In an apparent backflip on a proposed Thailand TPP membership application Prime Minister Yingluck Shinawatra said on Saturday that she will not be discussing an application to join the controversial Trans Pacific Partnership (TPP) trade pact with US President Barack Obama when he visits the country on Sunday.
Last Monday the Thai cabinet agreed to a proposal by the Commerce Ministry to have Prime Minister Yingluck announce discussions of Thailand’s TPP membership application in a joint media briefing with President Obama, drawing and immediate barrage of criticism from academics, elected officials and activist groups.
Criticism and warnings on the negative effects Thailand’s TPP membership would have on the Thai services industry were first raised by the Thai Chamber of Commerce, with the central bank of Thailand, the BoT, also waving red flags.
On Friday a group of 13 health-related NGOs submitted an open letter to the Prime Minister calling on the government to refrain from holding any discussions with the US over a possible TPP membership application by Thailand.
The letter said the government’s decision to negotiate a possible¬†Thailand TPP membership application with the US will severely affect the country‚Äôs economic and social stability, warning that the TPP¬† strongly favors the interests of US multinational companies.
The reaction has been such that from a position on Tuesday of “the government will hold a press conference to formally affirm its commitment to seek membership of the TPP”, the stance on Saturday was one of Prime Minister Yingluck denying that any decision on the submission of a Thailand TPP membership application had been made.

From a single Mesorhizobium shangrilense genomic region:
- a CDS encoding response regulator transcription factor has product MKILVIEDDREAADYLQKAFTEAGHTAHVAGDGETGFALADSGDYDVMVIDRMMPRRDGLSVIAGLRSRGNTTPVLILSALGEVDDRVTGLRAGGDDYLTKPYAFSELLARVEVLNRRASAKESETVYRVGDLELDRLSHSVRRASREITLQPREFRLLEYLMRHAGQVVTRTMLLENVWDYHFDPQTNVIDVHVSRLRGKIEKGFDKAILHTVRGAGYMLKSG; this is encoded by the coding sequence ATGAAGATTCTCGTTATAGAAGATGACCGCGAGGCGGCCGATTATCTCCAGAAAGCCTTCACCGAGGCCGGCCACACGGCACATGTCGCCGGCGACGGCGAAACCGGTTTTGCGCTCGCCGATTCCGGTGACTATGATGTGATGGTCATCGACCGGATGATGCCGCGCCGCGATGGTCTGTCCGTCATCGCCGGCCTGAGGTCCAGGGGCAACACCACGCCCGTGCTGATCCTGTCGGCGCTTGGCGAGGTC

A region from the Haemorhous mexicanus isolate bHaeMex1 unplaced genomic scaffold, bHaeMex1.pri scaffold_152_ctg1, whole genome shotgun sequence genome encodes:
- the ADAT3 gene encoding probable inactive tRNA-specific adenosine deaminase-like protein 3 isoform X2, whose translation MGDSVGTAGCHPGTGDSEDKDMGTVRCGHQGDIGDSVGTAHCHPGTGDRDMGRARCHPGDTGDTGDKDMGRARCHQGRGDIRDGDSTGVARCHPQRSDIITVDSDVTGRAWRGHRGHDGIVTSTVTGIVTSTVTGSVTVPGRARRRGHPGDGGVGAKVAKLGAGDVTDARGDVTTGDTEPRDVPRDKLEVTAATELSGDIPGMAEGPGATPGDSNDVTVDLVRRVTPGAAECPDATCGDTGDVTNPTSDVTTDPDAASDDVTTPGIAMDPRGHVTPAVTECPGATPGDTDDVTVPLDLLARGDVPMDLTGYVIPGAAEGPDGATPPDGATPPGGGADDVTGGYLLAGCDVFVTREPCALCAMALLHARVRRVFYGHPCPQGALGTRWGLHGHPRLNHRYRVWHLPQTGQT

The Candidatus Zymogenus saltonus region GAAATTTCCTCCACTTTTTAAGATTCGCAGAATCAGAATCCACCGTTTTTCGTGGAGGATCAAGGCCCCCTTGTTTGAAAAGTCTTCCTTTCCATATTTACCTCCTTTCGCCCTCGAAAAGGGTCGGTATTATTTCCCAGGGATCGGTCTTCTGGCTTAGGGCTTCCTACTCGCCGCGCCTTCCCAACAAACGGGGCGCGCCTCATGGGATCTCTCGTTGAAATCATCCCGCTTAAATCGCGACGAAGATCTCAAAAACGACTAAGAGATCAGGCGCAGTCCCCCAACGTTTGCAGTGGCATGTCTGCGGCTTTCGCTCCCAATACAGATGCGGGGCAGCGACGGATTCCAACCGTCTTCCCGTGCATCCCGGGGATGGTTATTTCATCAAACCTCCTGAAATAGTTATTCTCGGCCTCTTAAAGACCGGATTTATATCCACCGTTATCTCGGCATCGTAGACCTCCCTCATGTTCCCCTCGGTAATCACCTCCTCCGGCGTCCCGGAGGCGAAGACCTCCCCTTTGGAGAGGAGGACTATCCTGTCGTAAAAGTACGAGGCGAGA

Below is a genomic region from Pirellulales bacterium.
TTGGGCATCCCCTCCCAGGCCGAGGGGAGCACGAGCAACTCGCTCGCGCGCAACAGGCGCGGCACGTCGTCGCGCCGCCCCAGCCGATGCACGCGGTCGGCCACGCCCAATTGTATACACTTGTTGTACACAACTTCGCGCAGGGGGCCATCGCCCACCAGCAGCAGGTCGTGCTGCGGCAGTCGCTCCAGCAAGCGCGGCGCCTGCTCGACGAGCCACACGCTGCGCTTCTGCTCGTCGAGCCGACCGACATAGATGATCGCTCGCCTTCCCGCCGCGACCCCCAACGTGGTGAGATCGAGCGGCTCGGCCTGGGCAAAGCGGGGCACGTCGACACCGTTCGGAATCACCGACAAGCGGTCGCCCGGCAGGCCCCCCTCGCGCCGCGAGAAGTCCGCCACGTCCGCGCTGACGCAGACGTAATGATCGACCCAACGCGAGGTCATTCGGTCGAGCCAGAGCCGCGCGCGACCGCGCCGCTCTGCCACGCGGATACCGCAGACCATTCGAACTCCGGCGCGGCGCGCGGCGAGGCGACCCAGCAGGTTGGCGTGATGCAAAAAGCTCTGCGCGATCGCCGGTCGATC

Prior to leaving for the 21st ASEAN Summit in neighboring Cambodia, Ms Yingluck told journalists that the Commerce Ministry has simply been tasked to study the pros and cons and possible impacts of the pact in the event¬†Thailand decided to apply for TPP membership.
The Thai prime minister said any talks must be based on Thailand’s level of preparedness and the benefits that would result, adding that¬†Thailand’s TPP membership application would need prior cabinet and parliamentary approval.
The TPP was first mooted in 2007 as an expansion of the 2005 Trans-Pacific Strategic Economic Partnership Agreement and wallowed about in the trade pact wilderness for some time without much happening until the US announced its intention to join the pact in 2009.
At the time President Obama told Congress that US trade negotiators would shape ‚Äúa new kind of trade agreement for the 21st century, bringing home the jobs and economic opportunity we want all our trade deals to deliver‚Äù, before taking a dominating role in discussions from then on.
Despite more than 14 rounds of negotiations between the four original signatories -¬† Chile, New Zealand, Singapore and Brunei – and the seven wanna-be members, the United States, Australia, Peru, Vietnam, Malaysia, Mexico, and Canada, no final agreement on the requirements and terms has been reached as yet.
Very little is known about the TPP apart from some controversial aspects of the 26 different provisions said to be covered by the agreement, with these enough to see activists, scholars, human rights groups, and intellectual property watchdogs labeling the TPP as going way beyond the realms of tariff reduction and trade promotion.
There have been protests globally against the TPP, with groups such as M√©decins Sans Fronti√®res, the Electronic Frontiers Foundation and Amnesty International widely condemning various aspects which they say will benefit US corporations such as large pharmaceutical companies at the expense of the poor and underprivileged.
There is also considerable fear that the TPP could compromise free speech on the internet and access to educational materials, while it is claimed US negotiators are pursuing a TPP agreement that will require signatory countries to adopt heightened copyright protection that advances the agenda of the US entertainment industry.
¬© 2012 John Le Fevre
Thailand’s TPP membership ‚Ä¢ Barack Obama ‚Ä¢ intellectual property rights ‚Ä¢ TPP ‚Ä¢ Trans Pacific Partnership ‚Ä¢ Yingluck Shinawatra
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